Florida citrus industry perking up as producers eye more grove acreage

Florida citrus industry perking up as producers eye more grove acreage

Bob Norberg, an economist with the Florida Department of Citrus, says growers are expressing optimism despite daunting issues with disease, problems with the economy, and a continuing recovery from a series of hurricanes.

A summer survey by Florida Citrus Mutual (flcitrusmutual.com), the state’s largest growers’ association, shows producers desire to increase grove acreage. Some 40 percent of respondents plan to do more business with nurseries supplying young trees.

Based on his interactions with the citrus industry, Bob Norberg, deputy executive director of the Florida Department of Citrus, isn’t surprised.

Norberg, an economist, says growers are expressing optimism despite daunting issues with disease, problems with the economy, and a continuing recovery from a series of hurricanes.

In 2004 and 2005, four major hurricanes rampaged through the Florida citrus belt at full strength, causing significant short-term and long-term damage to the industry. Not only were the immediate crops impacted (in the neighborhood of 30 percent to 35 percent reduction in expected yields), but there was also long-term damage to trees: leaves blown off, scaffolding and limbs torn up, and root systems waterlogged and harmed due to too much water in the groves.

The hurricanes “also allowed the spread of two diseases that we’re dealing with to this day,” says Norberg. “One, citrus canker, affects the appearance of the fruit.” (More at en.wikipedia.org/wiki/Citrus_canker)

There are countries and states that will not allow the import of fruit with citrus canker lesions on the skin. “That obviously limits the market potential of the fruit,” says Norberg.

Growers combat citrus canker bacteria with a copper spray. But such spraying “isn’t sustainable for a long period of time, since the material builds up in the soil.”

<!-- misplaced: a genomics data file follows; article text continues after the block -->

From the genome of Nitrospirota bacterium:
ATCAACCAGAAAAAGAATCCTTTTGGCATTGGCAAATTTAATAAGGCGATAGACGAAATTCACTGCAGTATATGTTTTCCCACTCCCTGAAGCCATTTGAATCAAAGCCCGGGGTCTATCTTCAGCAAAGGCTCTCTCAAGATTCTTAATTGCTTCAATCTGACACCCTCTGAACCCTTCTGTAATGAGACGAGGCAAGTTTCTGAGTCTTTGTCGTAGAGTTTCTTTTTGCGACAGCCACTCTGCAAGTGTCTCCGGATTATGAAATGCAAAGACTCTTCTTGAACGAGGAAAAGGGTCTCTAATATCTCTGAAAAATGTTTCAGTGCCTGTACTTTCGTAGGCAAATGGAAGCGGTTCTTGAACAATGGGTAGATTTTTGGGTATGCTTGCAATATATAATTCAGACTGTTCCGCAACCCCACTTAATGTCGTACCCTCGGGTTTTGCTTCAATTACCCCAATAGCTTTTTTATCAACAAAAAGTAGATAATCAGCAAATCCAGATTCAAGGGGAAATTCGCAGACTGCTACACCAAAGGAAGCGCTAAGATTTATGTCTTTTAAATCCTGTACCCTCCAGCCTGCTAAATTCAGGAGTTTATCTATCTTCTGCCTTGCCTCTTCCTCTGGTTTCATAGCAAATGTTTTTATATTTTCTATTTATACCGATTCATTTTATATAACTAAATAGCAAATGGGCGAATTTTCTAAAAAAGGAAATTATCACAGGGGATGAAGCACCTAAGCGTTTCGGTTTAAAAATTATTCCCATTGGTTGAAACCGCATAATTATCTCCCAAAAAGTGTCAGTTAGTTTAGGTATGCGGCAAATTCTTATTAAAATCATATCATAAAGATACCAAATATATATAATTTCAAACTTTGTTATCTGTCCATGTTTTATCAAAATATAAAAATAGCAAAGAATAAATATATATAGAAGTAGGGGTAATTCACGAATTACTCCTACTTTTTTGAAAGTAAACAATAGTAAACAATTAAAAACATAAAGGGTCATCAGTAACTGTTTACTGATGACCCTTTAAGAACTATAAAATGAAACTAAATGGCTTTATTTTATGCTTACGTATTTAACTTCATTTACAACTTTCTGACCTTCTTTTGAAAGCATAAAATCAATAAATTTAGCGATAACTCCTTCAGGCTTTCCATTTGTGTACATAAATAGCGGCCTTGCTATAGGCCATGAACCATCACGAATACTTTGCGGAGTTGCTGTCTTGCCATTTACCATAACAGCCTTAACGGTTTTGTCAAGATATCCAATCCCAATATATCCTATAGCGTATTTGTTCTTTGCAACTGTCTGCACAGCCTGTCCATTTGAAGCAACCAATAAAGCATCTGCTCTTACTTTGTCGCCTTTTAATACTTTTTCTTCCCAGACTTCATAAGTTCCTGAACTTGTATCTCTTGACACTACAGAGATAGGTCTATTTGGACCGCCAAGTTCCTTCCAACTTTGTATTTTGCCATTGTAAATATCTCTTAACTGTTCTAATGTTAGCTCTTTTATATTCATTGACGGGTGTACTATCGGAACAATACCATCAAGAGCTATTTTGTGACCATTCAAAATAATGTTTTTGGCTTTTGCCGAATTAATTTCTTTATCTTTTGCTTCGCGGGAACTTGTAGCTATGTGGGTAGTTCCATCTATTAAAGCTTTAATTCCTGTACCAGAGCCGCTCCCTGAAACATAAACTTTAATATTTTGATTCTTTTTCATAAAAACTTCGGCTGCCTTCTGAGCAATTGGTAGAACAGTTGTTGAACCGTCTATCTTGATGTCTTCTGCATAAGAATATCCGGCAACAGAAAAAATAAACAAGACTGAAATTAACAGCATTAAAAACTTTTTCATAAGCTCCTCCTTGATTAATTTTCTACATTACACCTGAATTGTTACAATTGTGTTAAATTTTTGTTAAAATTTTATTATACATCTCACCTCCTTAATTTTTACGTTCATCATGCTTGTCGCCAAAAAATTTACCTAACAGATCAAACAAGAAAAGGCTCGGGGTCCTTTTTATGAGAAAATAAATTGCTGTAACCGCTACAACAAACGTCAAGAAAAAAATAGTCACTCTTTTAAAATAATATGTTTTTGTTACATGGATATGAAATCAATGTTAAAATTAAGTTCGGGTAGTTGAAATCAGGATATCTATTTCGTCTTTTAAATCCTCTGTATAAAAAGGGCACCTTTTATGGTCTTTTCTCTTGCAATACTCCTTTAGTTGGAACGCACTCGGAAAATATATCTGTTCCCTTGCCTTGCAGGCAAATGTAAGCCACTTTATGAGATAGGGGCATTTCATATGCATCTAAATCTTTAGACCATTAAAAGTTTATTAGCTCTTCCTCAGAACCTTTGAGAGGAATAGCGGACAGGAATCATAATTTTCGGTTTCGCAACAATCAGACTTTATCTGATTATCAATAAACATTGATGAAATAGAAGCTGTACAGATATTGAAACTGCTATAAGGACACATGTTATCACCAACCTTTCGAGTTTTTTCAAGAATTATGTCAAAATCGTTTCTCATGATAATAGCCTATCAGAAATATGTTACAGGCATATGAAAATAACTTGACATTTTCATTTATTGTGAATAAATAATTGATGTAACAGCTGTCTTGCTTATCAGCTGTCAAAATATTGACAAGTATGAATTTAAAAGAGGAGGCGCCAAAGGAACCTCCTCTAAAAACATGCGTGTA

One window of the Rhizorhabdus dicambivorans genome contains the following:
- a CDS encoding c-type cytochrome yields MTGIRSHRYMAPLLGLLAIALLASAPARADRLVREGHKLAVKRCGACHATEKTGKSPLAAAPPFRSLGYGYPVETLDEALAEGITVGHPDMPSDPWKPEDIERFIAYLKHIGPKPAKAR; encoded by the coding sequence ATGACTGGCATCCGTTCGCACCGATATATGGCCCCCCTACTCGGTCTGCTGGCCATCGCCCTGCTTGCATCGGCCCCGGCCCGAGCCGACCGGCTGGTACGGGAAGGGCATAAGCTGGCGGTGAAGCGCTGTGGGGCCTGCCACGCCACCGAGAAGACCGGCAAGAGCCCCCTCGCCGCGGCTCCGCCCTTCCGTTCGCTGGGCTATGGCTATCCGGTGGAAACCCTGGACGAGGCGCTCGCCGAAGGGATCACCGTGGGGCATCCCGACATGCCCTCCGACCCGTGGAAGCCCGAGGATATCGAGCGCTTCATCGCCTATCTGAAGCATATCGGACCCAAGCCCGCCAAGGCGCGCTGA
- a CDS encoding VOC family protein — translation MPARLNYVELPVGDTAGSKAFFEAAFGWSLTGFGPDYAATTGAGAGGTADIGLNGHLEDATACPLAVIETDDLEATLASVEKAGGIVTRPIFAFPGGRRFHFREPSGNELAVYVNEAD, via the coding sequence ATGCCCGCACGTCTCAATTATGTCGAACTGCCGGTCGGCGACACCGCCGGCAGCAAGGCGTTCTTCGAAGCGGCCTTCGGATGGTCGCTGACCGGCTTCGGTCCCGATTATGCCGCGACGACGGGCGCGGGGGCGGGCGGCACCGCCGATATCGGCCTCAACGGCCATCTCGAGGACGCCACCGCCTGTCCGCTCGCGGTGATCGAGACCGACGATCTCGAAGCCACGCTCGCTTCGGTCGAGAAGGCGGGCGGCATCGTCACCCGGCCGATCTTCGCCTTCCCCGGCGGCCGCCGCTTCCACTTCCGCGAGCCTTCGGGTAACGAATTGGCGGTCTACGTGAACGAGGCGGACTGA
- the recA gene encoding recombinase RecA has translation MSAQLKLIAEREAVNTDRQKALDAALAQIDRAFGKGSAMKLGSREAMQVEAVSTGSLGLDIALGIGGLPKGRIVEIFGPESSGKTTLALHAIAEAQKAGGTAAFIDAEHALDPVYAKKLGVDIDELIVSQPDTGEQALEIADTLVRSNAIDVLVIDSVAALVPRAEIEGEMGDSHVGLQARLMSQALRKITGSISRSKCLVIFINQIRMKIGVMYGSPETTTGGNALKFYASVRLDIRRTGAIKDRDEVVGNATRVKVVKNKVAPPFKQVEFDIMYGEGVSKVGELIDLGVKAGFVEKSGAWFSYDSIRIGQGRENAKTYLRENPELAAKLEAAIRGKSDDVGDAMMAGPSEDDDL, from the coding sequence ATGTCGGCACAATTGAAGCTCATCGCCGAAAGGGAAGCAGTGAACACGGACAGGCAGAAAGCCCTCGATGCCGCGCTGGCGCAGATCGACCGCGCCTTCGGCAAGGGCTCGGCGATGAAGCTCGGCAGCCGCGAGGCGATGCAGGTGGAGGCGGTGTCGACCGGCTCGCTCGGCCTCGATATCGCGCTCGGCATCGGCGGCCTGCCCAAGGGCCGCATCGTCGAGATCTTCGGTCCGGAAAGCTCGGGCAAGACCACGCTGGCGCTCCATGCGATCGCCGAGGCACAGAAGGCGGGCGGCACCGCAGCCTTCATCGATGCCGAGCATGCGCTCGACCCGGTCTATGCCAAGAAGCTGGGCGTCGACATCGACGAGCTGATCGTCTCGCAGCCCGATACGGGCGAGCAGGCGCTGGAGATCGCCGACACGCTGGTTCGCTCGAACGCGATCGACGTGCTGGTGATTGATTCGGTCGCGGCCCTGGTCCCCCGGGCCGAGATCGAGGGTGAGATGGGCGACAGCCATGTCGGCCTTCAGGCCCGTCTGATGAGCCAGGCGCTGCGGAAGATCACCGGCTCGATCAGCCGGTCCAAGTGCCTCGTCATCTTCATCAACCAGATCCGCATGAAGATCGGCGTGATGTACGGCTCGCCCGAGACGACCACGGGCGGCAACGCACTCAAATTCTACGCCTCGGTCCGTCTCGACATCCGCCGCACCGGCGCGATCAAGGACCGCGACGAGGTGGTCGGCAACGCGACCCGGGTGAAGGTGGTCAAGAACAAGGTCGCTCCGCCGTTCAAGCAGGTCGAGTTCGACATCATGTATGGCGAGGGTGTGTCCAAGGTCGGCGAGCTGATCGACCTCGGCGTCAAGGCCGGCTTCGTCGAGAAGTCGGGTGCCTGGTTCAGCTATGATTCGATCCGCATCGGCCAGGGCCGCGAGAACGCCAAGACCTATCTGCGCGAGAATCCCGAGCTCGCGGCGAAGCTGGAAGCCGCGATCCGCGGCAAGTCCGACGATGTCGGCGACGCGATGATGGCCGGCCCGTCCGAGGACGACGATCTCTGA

The second disease that was spread by hurricanes is Huanglongbing, or HLB (en.wikipedia.org/wiki/Huanglongbing), more commonly known as “citrus greening. The disease involves a bacteria that gets into the vascular system of a citrus tree, clogs up nutrient byways and, eventually, the tree dies.”

No known cure

There is no known cure for citrus greening and Norberg says any citrus industry around the world that has ever had a significant battle with citrus greening is no longer in business.

Several years ago, Florida implemented a disease research program and enlisted the help of “the best plant scientists, bacteria scientists and anyone else who could add their expertise. We’re beginning to see a bit of fruit from that research and growers are becoming a bit more confident that we’ll eventually be able to deal with HLB.”

For more on research efforts, see here. http://southeastfarmpress.com/orchard-crops/senator-nelson-reaffirms-backing-citrus-research

“We’ll likely never be without HLB. However, we’ll find ways to mitigate its damage to the trees and fruit.”

All of that means that in today’s environment “we have a much smaller (citrus) crop than we did prior to 2004. Retail prices have reflected this by moving up. Consumption (of citrus products) has gone down as prices have gone up. Prices are about 35 percent higher than they were in 2005.

“But that means pretty good fruit prices for growers. That has made them more confident today that they can plant new trees and regain market share over time even at higher prices.”